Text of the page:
I had just wanted to share my story about how Magic has influenced my life for the better. Since I was young, I had my eyes set on becoming a scientist. I kept on this path throughout college, but grad school was a very hard time for me. I had a lot of unpleasant experiences that included changing programs. My self-esteem during this period was really low and I was beginning to question a lot of long-held views about who I was and what I wanted. Fortunately, it was around this time that I started to get into Magic. As silly as it seems, Magic, especially the color pie, helped me reevaluate who I was. Certain personality traits that I think are somewhat marginalized in the world of academia are celebrated in red, green, and white. Somehow, playing with cards in these colors helped me explore these new sides of myself that I had not really thought much about up until that point. What's more, the fact that all ten color pairs are routinely played together helped me realize that I could follow a "blue" career path while still celebrating the parts of myself that belong to the other colors!
When I turned 21 I was diagnosed with cancer. Not something you want to hear at that age, and it was even worse when I beat that round and had a completely new cancer show up two years later. I hadn't played Magic since the first Mirrodin block, but started playing Duels of the Planeswalkers on my Xbox. That alone was such a blessing, and provided a much needed distraction. My wife took note and bought me a set of Duel Decks soon after and the rest was history. Even now, with my modest collection and three years of being cancer free, Magic helps me deal with a mood disorder that was a result of my treatment. Thank you sincerely to all those who make this game.
After high school, my friends and I drifted apart. We never really had anything bringing us together but our friendship. Magic changed that. Magic gave us an excuse to hang out again, and not only that, but has expanded my circle of friends manyfold. Without Magic bringing us together, I'd be less of a person, I wouldn't be the me who exists today.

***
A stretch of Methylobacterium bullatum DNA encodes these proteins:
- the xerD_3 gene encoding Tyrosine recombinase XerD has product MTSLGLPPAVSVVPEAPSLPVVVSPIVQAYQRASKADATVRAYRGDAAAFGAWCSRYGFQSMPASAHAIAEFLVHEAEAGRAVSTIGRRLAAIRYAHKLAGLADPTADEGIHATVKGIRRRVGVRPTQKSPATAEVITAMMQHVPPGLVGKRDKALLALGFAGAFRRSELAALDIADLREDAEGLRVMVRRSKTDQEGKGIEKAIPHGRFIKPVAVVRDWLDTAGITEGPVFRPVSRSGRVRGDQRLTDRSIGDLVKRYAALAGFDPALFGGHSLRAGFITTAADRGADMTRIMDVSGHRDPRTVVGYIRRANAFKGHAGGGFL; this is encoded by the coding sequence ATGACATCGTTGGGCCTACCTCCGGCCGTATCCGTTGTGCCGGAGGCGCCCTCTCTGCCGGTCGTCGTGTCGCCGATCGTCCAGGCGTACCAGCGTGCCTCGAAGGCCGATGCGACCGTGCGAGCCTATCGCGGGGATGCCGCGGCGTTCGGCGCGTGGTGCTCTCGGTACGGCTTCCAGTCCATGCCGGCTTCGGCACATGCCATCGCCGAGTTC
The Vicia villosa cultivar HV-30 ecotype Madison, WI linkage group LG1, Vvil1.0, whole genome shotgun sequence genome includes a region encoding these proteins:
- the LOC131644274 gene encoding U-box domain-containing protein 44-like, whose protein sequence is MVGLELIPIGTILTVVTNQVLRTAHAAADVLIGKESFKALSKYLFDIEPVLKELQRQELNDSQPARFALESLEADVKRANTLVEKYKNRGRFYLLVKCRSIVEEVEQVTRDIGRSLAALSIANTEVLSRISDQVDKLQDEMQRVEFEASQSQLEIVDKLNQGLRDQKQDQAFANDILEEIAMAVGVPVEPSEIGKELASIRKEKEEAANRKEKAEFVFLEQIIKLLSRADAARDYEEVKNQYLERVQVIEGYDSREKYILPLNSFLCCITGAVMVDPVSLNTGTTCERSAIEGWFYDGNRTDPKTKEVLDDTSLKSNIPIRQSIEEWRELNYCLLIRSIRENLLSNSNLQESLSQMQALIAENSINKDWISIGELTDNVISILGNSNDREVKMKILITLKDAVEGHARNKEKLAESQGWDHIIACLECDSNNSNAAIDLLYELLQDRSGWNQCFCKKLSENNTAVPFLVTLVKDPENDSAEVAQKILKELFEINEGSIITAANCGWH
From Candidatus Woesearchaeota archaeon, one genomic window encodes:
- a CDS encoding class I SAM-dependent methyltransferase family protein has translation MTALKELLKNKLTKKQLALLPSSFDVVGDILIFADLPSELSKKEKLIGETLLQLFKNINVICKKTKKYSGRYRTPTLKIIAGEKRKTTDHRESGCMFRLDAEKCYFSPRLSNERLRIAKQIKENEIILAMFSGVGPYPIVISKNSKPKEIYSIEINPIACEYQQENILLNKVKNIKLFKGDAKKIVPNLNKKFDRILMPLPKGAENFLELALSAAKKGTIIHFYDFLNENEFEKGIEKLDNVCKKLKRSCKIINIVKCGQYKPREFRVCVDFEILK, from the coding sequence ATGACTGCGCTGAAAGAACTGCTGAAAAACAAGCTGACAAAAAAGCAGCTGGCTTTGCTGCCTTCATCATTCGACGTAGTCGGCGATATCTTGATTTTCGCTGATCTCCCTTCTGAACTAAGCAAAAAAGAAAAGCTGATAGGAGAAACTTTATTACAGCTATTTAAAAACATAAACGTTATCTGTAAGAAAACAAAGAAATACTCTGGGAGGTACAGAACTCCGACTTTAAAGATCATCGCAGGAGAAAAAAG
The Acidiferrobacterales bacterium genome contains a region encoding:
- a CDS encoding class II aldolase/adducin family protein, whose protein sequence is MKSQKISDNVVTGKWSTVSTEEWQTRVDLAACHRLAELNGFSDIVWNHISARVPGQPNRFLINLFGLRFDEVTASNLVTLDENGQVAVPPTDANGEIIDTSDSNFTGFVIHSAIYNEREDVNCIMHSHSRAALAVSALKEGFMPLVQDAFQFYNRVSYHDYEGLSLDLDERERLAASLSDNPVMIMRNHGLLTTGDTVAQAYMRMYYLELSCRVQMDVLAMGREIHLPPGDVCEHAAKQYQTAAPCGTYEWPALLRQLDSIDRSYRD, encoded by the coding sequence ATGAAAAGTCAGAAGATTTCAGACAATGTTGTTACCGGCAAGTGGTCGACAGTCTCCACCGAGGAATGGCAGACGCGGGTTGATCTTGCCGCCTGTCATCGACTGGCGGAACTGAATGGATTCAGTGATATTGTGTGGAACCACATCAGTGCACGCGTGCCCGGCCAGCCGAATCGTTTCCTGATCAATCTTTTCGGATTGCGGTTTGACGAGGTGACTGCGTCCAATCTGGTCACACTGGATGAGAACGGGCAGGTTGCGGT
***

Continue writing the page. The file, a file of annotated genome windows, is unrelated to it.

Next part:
When I first got to college, I had sort of a hard time making friends outside of the four or five I had in my dorm. I joined my school's Magic club and went to a few drafts and small events. Eventually, I learned how to play Commander and was soon meeting new people through this game.
Now, right after the end of my sophomore year, I have met an awesome group of people with whom I am really close friends, meeting multiple times per week for Commander, Modern, and Drafts. A few of these guys I would even consider to be some of my best friends! Next year, I'm going to be the president of the Magic club, and hopefully I can help newcomers have the same experience I did.
This is my story. For years, I have suffered from social anxiety and depression. Last year, I started going to tournaments at my LGS. It was nerve-wracking the first time. There isn't much where I can handle crowds, but my local community makes me feel welcome. I feel at ease among them, and have been asked a couple times to help out a new player play the game and feel welcome.
Because I loved Magic, I went to my first FNM three years ago, and then almost every week thereafter. At all these FNMs, I met people who invited me into their homes and celebrated holidays with me, people who took me across the state to grind PTQs and GPs, people who introduced me to new worlds and friends outside of Magic, even a person who got me the best job a college student could ask for. I have a life far better than I had ever dreamed of, and Magic helped me get there.
My Magic Story started in 1995, shortly after a boyfriend taught me Magic. I taught my BFF, Faith, who began playing at local events. She met a guy, Nick, and his friends at one of those events, and decided that he and I needed to meet. After a year of convincing him, Nick and I met at a local restaurant. A mere 14 months and a million games of Magic later, we married.